18 Sep 2023

Maximum heat standards needed to protect children and elderly - climate researcher

8:38 am on 18 September 2023
Summer in Wellington, a boy is splashed by the people jumping into the harbour.

Summer in Wellington, a boy is splashed by the people jumping into the harbour. Photo: RNZ / Rebekah Parsons-King

Maximum heat limits are needed to protect the vulnerable in rest homes and childcare centres, a climate change researcher is urging the government.

As temperatures and Aotearoa's elderly population rise, more people will be at risk from heat stress.

Heat already kills more than a dozen New Zealanders a year, and that is expected to get worse as temperatures increase.

NIWA climate scientist Gregor Macara said the number of days which felt uncomfortably hot would rise as global heating pushed up average temperatures and the frequency of hot extremes.

He had already noticed changes in seasonal weather summaries, even in his hometown of chilly Invercargill.

University of Waikato climate change lecturer Luke Harrington said the hottest days of the year had already warmed by more than half a degree Celsius for many New Zealand cities.

A city like Auckland is expected to see the number of days hotter than 29C or 30C rise more with further heating.

Cities with smaller temperature ranges such as Auckland and Hamilton may face higher risks, research by Dr Harrington and professor Dave Frame has shown. Because their temperatures are more even, their hot spells tend to be longer, with less reprieve overnight.

This would not just mean more beach days.

Summer in Eastbourne, Wellington.

A rise in temperatures and longer hot spells will mean more than beach days. (file image) Photo: RNZ / Rebekah Parsons-King

Dr Harrington cites international research showing between one and eight percent of all warm season deaths could be attributed to the weather.

Although New Zealand would not experience the extreme heat seen in places such as Australia, research from climates as varied as Scandinavia and the tropics showed adverse health impacts happened when temperatures soared above what was normal for that area, he said.

University of Waikato environmental science senior lecturer Dr Luke Harrington.

University of Waikato environmental science senior lecturer Dr Luke Harrington. Photo: Supplied / University of Waikato

What counted as dangerously hot depended on what people were used to and what their built environment was like, with plenty of cooling trees and reliable air-conditioning helping, as well as behavioural adaptations such as "not going out for a run in the middle of the day," Dr Harrington said.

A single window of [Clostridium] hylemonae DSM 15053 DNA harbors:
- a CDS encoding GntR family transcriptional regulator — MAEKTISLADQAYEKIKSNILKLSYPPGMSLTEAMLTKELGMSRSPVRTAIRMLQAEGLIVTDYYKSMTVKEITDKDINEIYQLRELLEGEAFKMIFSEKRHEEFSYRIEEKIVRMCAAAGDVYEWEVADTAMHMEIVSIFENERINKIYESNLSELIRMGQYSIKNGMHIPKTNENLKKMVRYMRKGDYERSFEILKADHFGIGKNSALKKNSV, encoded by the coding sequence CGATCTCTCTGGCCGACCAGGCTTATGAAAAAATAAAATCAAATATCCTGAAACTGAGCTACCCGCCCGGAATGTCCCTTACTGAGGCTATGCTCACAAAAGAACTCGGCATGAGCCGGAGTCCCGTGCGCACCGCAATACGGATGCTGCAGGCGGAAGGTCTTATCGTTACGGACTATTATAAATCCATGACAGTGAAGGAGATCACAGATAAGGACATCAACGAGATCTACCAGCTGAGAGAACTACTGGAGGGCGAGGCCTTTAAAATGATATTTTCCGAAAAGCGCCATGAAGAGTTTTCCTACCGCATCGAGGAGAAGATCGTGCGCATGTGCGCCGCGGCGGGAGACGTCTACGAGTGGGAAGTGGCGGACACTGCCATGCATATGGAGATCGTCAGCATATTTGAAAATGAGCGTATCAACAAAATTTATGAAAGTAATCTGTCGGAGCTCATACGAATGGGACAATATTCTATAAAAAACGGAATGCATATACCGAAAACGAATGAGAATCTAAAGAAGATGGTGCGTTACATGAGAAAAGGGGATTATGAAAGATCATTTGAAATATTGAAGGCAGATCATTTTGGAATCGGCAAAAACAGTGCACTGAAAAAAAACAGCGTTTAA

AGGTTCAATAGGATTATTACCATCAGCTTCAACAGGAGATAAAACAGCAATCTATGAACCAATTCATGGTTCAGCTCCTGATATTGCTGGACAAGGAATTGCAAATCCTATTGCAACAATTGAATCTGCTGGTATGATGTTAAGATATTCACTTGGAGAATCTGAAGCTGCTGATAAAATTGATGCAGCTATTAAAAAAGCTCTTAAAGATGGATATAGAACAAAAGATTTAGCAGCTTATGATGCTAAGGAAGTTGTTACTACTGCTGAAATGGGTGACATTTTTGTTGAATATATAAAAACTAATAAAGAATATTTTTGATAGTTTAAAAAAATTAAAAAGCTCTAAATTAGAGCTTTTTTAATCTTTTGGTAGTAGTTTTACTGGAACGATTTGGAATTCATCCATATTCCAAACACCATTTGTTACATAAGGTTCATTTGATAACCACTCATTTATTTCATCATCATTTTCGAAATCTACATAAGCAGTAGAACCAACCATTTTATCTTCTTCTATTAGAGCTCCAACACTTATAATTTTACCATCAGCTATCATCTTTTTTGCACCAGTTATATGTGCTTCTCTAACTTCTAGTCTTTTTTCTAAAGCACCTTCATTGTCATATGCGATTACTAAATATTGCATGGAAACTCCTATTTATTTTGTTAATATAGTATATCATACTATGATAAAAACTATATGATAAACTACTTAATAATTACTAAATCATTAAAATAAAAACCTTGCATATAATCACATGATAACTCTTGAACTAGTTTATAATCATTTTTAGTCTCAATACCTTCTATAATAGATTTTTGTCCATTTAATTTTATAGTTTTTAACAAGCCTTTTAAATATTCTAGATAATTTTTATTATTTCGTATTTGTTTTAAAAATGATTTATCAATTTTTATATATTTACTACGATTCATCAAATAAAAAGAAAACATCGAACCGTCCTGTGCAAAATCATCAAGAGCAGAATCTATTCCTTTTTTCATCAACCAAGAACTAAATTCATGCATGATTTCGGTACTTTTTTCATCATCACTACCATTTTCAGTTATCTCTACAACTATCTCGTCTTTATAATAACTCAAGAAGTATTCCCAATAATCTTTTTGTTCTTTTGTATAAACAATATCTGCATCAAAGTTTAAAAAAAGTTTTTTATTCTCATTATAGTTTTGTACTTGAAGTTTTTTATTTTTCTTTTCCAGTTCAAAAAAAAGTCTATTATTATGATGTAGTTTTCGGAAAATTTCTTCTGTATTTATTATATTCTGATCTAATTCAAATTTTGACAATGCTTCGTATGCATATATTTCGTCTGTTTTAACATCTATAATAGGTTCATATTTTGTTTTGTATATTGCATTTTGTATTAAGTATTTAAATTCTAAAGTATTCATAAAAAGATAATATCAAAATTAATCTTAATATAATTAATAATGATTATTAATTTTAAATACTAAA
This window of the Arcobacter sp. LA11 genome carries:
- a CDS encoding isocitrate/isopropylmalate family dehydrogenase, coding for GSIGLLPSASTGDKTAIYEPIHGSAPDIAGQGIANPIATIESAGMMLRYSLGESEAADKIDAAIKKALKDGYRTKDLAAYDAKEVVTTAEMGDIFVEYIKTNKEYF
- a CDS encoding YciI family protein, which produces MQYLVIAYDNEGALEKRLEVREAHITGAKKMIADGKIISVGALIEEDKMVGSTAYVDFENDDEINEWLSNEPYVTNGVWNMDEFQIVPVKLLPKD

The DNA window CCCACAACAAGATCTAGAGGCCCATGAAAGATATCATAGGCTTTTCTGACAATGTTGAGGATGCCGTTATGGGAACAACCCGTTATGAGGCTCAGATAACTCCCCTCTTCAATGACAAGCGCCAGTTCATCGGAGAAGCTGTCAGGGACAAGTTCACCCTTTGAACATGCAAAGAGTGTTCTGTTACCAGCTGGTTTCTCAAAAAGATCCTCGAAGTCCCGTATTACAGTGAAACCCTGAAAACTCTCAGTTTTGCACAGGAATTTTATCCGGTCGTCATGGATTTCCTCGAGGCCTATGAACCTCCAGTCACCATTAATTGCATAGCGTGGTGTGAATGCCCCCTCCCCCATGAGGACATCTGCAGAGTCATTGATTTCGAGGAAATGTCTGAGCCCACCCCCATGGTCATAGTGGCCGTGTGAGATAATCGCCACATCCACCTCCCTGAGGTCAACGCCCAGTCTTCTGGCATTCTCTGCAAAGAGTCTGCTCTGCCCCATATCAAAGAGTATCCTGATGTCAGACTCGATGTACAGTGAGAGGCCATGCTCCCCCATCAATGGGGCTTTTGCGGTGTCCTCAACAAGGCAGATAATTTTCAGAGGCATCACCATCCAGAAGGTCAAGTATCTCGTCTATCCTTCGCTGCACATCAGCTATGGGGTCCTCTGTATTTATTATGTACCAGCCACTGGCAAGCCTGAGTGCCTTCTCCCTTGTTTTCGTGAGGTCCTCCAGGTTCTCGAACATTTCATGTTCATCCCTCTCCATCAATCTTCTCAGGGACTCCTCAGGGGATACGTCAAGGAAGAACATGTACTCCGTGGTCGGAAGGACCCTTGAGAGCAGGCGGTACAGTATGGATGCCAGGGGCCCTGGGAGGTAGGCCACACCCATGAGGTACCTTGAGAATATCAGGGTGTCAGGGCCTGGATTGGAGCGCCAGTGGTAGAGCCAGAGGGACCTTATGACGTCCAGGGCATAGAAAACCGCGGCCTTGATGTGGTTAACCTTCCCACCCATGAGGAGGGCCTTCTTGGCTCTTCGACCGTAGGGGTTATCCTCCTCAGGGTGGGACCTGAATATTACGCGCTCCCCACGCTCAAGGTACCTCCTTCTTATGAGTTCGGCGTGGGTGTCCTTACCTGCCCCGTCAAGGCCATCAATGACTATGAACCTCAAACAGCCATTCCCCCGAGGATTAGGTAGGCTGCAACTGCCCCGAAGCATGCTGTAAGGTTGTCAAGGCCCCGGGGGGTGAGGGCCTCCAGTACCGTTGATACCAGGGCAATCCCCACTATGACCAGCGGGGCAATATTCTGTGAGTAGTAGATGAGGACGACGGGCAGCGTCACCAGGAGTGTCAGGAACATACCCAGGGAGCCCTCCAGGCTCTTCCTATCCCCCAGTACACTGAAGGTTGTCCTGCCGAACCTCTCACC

Heat deaths were often recorded under heart disease or other causes, said GP Dermot Coffey, a representative for OraTaiao: The NZ Climate and Health Council. But epidemiologists could look back on heat waves and work out how many people were tipped over the edge, who would otherwise have stayed alive.

Heat stress increases cardiac stress and the risk of renal failure, causing health impacts long before the point where a person would actually "cook" to death. But heat was often a less obvious killer than a climate-worsened storm event, such as the deadly flooding in Esk Valley in February, he said.

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The Ministry of Education says it is currently appointing a working group on early childcare, which may consider introducing maximum temperatures. Photo: RNZ/ Dan Cook

Most at risk are the elderly, young children, and those on common medications such as heart medicines or anti-depressants. These groups may not be able to regulate their body temperature quite so well, for example by sweating, Dr Coffey said. While people with mental health conditions such as schizophrenia could have a much higher risk.

Although research was still ongoing, Dr Harrington said early indications were that Māori and Pacific Islanders were also more vulnerable.

But he said we could prepare.

In Paris, vulnerable residents could sign up for a door-knocking service, to make sure they were okay when a heat wave hits. In Aotearoa, MetService had started a trial of heat alerts during the summer months.

Dr Harrington wants the government to introduce maximum heat standards for early childhood and aged care facilities, which currently have minimum temperatures but no legal maximum.

If New Zealand kept building structures which did not keep vulnerable people cool enough, the country was setting itself up for greater health impacts down the line, he said.

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Experts want the government to introduce maximum heat standards for early childhood and aged care facilities. (file image) Photo: 123rf

Dr Coffey said he "completely agrees" - and believed there should be standards already, in particular for aged care.

There was evidence heat could be an issue even at current temperatures.

In 2017, Robert Love told Consumer NZ that his elderly mother Freda was left in a rest home room that was sometimes too cold and sometimes up to 33 degrees, resulting in an apology from the company, Bupa. (The company also acknowledged other failings in her care).

The Ministry of Health said it was not aware of a maximum heat limit for aged care facilities, but they were required to have a window and appropriate heating and ventilation.

The Ministry of Education said it was currently appointing a working group on early childcare, which might consider introducing maximum temperatures.

Macara said a major determinant of heat stress would be how much countries could reduce their greenhouse gas emissions by, with the number of riskily hot days projected for the future heavily dependent on the levels of heating emissions.

A recent UN review found the Paris Agreement had brought projected temperatures down considerably, but countries needed to do much more.

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